At first, we feel sorry for him, for we feel his great isolation and are moved by his great passion and profound love for beauty which he can only express through his journal. Slowly, however, we begin to see that this isolation is a personal and artistic choice, a way of refining his art and his being. If he cares about human beings at all, it is only because they are useful adjuncts to his own magnificent loneliness, because they resonate as discrete elements of the poet’s imagination, much as a certain play of light on a Lisbon street may reflect one particular color of the canvas that is the poet’s consciousness.

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There is of course a great difference. Maldoror could only have been produced by a very young man hiding beneath a very old mask. His persona is a posture of isolation through which he begins to know himself. The Book of Disquieton the other hand, is the work of someone who knows himself well, and cares only about reaching a kind of existential purity: Soares is a monk of the poetic mind, for whom aloneness is a vocation.

Its fruit, this memorable book, is rare and delicious, filled with vivid descriptions, evocative language, and refined reflections. View all 35 comments. Humans are social beings, to the extent that those who prefer solitude to the company of others are usually perceived as troubled individuals, outside of the norm; it took me a long time to feel comfortable with being alone, with dampening the guilt that flared up in me every time I begged off going out with a group of friends.

It is always a welcome reinforcement when I come across a book penned by a fellow recluse—and The Book of Disquiet could be a solitary soul’s bible, so powerfully does it Humans are social beings, to the extent that those who prefer solitude to the company of others are usually perceived as troubled individuals, outside of the norm; it took me a long time to feel comfortable with being alone, with dampening the guilt that flared up in me every time I begged off going out with a group of friends.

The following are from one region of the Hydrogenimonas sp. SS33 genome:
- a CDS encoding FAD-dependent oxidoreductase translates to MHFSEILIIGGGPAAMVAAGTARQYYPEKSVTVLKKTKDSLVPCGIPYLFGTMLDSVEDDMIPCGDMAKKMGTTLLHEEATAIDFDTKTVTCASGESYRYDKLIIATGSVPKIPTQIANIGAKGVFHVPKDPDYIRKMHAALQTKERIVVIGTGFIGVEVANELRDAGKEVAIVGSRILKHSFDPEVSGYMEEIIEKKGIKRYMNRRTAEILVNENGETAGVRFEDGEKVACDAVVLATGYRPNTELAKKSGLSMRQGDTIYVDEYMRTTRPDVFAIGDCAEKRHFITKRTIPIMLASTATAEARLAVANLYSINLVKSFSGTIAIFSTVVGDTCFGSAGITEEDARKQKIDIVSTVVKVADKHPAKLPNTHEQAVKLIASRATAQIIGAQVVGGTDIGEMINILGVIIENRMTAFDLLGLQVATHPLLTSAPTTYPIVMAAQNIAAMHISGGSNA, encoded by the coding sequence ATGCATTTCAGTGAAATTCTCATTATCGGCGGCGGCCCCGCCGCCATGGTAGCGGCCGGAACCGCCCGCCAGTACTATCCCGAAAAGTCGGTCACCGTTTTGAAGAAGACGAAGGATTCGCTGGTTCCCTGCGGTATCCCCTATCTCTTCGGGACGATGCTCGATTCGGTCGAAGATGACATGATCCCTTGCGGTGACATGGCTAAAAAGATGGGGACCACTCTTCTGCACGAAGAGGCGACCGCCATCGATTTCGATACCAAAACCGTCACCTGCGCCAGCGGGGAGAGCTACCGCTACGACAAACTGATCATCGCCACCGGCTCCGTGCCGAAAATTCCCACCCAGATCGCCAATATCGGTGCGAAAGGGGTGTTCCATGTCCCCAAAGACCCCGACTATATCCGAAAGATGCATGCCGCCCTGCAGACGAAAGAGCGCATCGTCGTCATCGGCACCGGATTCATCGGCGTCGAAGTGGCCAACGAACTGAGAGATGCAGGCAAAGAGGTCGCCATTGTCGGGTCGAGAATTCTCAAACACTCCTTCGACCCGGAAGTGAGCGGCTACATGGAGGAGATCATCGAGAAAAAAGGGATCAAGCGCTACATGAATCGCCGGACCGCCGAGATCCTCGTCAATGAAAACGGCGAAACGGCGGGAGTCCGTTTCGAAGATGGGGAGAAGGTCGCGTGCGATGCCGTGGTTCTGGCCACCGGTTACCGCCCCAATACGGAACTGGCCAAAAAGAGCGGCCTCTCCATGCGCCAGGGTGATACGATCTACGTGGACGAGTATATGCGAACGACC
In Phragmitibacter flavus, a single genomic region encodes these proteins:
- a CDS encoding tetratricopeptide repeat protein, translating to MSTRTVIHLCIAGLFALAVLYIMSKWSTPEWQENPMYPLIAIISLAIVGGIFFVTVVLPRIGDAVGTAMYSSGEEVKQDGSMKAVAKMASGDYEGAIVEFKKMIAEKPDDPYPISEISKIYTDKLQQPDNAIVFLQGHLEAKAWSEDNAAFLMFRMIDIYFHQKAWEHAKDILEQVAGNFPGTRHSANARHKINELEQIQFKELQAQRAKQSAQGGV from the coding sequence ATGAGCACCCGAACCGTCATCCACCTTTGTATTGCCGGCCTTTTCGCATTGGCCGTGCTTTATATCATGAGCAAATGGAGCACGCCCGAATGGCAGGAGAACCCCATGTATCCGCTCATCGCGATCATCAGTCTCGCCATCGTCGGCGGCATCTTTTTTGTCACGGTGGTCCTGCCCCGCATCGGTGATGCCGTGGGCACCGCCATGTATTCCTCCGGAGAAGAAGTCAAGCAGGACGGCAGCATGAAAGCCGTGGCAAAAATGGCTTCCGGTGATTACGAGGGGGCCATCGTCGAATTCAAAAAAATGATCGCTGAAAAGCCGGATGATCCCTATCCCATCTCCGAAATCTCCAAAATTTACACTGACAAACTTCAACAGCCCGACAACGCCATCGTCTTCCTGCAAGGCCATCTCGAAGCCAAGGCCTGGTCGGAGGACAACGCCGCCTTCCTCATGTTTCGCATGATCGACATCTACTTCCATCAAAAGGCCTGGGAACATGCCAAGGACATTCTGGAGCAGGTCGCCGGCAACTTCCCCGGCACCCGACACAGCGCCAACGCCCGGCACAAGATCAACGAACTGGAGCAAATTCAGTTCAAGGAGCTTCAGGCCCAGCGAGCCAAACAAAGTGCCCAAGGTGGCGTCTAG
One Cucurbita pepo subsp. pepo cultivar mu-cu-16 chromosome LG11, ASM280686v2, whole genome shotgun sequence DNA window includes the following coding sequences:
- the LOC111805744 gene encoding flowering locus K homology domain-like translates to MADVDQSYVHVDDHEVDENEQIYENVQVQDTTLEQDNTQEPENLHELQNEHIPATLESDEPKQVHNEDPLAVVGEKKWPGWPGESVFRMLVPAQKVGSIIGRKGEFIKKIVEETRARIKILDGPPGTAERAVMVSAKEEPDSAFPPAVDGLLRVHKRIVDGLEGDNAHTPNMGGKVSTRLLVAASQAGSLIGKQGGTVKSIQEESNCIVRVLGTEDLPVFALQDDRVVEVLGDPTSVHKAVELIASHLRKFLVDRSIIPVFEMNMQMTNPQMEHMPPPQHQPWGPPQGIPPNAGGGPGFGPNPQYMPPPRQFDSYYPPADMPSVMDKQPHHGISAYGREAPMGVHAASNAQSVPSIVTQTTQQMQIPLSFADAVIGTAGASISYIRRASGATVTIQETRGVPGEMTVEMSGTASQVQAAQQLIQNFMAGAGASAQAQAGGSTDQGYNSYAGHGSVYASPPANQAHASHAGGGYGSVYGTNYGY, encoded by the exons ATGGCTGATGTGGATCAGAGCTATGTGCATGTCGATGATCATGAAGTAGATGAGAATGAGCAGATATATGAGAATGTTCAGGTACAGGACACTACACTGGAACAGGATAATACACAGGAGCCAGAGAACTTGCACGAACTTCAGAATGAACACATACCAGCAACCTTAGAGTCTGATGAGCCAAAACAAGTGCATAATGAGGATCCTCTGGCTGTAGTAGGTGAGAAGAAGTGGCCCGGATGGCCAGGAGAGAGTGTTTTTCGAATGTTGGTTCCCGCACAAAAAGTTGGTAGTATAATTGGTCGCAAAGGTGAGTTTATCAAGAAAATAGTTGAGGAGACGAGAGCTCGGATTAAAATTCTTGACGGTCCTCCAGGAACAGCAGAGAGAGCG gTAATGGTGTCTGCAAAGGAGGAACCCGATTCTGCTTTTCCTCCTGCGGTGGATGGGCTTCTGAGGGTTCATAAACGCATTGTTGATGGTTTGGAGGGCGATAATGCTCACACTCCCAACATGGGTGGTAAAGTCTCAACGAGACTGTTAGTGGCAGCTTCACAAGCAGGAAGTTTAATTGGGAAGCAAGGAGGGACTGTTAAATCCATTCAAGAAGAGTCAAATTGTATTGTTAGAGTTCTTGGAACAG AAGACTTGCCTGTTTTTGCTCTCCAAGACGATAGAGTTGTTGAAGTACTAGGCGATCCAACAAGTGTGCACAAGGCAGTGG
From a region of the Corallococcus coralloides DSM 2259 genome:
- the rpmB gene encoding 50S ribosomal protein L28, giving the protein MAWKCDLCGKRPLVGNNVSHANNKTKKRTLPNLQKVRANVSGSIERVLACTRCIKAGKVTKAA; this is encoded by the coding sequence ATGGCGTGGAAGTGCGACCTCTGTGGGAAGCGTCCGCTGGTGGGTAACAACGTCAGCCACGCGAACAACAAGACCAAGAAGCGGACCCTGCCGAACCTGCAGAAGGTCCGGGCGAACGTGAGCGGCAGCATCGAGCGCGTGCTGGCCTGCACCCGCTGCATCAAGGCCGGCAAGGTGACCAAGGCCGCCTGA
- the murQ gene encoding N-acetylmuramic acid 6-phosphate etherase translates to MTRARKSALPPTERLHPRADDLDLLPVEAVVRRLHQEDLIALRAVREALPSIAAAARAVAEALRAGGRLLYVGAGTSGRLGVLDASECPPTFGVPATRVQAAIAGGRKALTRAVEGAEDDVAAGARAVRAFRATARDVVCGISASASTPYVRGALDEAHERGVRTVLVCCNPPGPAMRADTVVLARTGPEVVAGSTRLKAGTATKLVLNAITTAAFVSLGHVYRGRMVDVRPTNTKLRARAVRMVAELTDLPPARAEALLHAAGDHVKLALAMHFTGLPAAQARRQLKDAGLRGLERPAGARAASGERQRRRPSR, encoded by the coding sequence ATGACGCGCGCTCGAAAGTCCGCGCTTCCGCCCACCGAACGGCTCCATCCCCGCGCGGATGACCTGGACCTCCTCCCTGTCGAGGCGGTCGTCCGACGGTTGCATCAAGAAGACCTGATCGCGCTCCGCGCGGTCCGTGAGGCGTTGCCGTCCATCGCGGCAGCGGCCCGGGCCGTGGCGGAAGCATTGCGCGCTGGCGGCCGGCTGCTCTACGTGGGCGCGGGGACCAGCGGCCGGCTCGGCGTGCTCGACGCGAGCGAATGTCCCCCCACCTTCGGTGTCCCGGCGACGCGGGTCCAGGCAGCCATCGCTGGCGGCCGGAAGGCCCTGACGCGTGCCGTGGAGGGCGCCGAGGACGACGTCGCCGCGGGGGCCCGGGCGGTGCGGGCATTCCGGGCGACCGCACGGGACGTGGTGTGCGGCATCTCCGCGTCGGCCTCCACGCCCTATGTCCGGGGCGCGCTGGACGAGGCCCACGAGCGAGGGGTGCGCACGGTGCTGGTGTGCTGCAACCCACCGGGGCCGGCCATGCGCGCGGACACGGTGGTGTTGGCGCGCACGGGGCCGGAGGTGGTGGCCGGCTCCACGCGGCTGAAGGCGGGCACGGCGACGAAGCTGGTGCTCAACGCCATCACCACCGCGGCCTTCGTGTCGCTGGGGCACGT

It is always a welcome reinforcement when I come across a book penned by a fellow recluse—and The Book of Disquiet could be a solitary soul’s bible, so powerfully does it speak in the language of single-place table settings, corner-chair cobwebs and bachelor apartments. It has achieved pride of place on my bedside stack, where I can ladle myself servings of Pessoa’s wisdom at leisure. This book’s voluntarily alone author is Fernando Pessoa, a Portuguese poet, writer, and polylinguist who invented fully-fleshed out heteronyms —distinct and separate personalties of differing nationality and gender—in order to pursue his writing in various idiosyncratic shades and styles.

The Book of Disquiet is a collection of the aphoristic prose-poetry musings of one such heteronymthat of Bernardo Soares, assembled from notes, entries, and jottings made over a span of some thirty years and left unpublished at the time of Pessoa’s death in Richard Zenith, the editor and translator of this stunning, haunting, and achingly beautiful paean to the imaginary potentiality of man, has compiled the definitive edition of this tome in a truly outstanding translation that captures the expressive eloquence of Pessoa and his magical, metaphorically rich manner of constructing word images to portray his unique way of life.

There is no finer encomium to the shattering melancholy and bracing affirmation of loneliness and solitude than the five hundred plus entries that make up The Book of Disquiet ; and few better descriptions of existential nausea, of the desperate efforts to perceive a reason to continue with the painful disappointments, shadow terrors, and numbing meaninglessness of human existence.

As Pessoa—writing as Soares—quietly and unassumingly goes about his daily rituals of walking, working as a book-keeper and inhabiting the well-trod spaces of his rented room in the real world, he is living a rich existence within the wildly creative contours of his mind: Having been sentenced to a term of life by an errant universe, Pessoa decided to renounce action and ambitions in what we hold to be real life to pursue a variegated and abundant existence within the realm of dreams.

As our life is measured through the archived clippings of one’s memory, whether one actually performed the deeds recalled matters less than the detail and substance they contain. Such, at least, is the defense offered by Pessoa; yet often his solipsistic persuasions are contradictory, defensive; and when the mask slips we can see the depth of pain and loneliness underneath the placid surface of his imaginary life.